Green Deal

The European Green Deal is a response to climate change and environmental degradation – phenomena that pose a threat not only to Europe but also to the whole world. This strategy aims to transform the European Union into an even more modern, competitive and resource-efficient economy.

The main objectives of the Green Deal are[1]:

  • achieving zero net greenhouse gas emissions in 2050;
  • preserving Europe's rich biodiversity with a reduction in pollution levels;
  • introducing an advanced closed-loop economy – decoupling economic growth from resource use.

More than half of greenhouse gas emissions and 90% of biodiversity loss and water scarcity are related to the use of resources – that is why the new strategy permanently places environmental protection and sustainable development at the heart of the European Union’s economy. As a result, consumers buying European products can be confident that the goods purchased have been produced in line with the highest ethical and environmental standards. Buying products from the European Union will often be a much better solution for our globe than buying from a local producer.

In particular, it depends on the food sector, which can play a key role in reducing the extraction and use of environmental resources while increasing sustainability of food distribution and consumption.[2] This means not only reasonable agricultural production, but also closed-loop water management, processing that minimises energy consumption and efficient transport. Importantly, the carbon footprint of European transport is to be reduced by 90%, resulting in even more environmentally-friendly international trade. Processing plants, including meat processing plants, will be even more environmentally friendly.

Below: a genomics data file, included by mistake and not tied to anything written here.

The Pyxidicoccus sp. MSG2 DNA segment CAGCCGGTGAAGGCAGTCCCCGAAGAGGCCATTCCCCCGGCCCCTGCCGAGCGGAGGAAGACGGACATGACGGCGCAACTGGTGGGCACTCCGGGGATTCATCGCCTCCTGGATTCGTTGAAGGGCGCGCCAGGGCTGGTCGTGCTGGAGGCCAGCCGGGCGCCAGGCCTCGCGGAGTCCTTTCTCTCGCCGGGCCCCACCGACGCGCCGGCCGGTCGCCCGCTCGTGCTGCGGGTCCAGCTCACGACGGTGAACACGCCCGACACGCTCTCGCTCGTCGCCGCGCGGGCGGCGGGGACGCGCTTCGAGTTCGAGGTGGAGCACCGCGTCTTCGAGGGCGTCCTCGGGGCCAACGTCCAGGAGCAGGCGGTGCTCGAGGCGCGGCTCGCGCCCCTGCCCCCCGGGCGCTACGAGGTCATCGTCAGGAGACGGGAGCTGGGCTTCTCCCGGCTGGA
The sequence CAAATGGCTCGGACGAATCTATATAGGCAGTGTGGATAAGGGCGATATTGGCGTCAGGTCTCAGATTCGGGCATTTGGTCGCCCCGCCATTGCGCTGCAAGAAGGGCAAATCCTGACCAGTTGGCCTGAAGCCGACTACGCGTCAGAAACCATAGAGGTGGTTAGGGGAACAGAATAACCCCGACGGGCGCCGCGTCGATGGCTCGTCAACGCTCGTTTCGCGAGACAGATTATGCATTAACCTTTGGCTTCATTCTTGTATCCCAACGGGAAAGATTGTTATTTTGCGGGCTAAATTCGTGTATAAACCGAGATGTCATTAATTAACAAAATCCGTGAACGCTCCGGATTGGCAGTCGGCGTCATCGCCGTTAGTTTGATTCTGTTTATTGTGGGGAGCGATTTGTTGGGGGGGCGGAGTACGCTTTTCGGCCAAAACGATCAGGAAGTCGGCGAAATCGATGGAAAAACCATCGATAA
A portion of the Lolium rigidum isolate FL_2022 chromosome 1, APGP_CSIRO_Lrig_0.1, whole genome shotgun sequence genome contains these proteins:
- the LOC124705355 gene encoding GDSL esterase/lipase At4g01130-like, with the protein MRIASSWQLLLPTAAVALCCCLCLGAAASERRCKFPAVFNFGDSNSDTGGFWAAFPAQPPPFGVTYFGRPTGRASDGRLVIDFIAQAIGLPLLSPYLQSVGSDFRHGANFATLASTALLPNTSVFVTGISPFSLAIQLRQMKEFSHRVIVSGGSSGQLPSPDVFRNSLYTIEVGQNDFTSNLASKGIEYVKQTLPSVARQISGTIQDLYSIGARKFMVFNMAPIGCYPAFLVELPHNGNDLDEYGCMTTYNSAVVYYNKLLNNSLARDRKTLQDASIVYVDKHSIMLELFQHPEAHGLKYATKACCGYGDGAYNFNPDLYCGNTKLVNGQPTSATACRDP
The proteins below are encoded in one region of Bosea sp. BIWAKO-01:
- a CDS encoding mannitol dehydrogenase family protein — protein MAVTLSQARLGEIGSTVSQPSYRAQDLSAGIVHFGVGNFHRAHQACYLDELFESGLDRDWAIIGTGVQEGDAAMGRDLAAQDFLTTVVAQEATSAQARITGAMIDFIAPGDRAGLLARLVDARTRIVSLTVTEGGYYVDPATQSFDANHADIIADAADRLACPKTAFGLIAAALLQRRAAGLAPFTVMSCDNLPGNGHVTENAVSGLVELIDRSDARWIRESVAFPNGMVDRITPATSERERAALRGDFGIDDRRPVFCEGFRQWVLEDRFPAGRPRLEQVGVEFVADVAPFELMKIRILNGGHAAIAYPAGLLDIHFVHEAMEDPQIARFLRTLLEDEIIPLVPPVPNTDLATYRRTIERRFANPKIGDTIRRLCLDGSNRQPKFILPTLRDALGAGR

The meat sector will also significantly reduce water consumption, in particular by optimising the liquid used in technological processes. The European Union will take action to implement effective solutions for recovering the water used in production to reduce the extraction of water from external sources.

The European Green Deal is an enormous and complex strategy, affecting every part of the Union’s economy. From the perspective of the meat sector, the most important areas are climate neutrality along with biodiversity, the from farm to fork strategy and reduction of resource and antibiotic use in animal production. As European producers adapt to these guidelines, other countries and regions will benefit from best practices and experience. Positive ideas for looking after our planet should be a priority for us all. Following the trends set by the European Union and choosing European products contributes to our common good.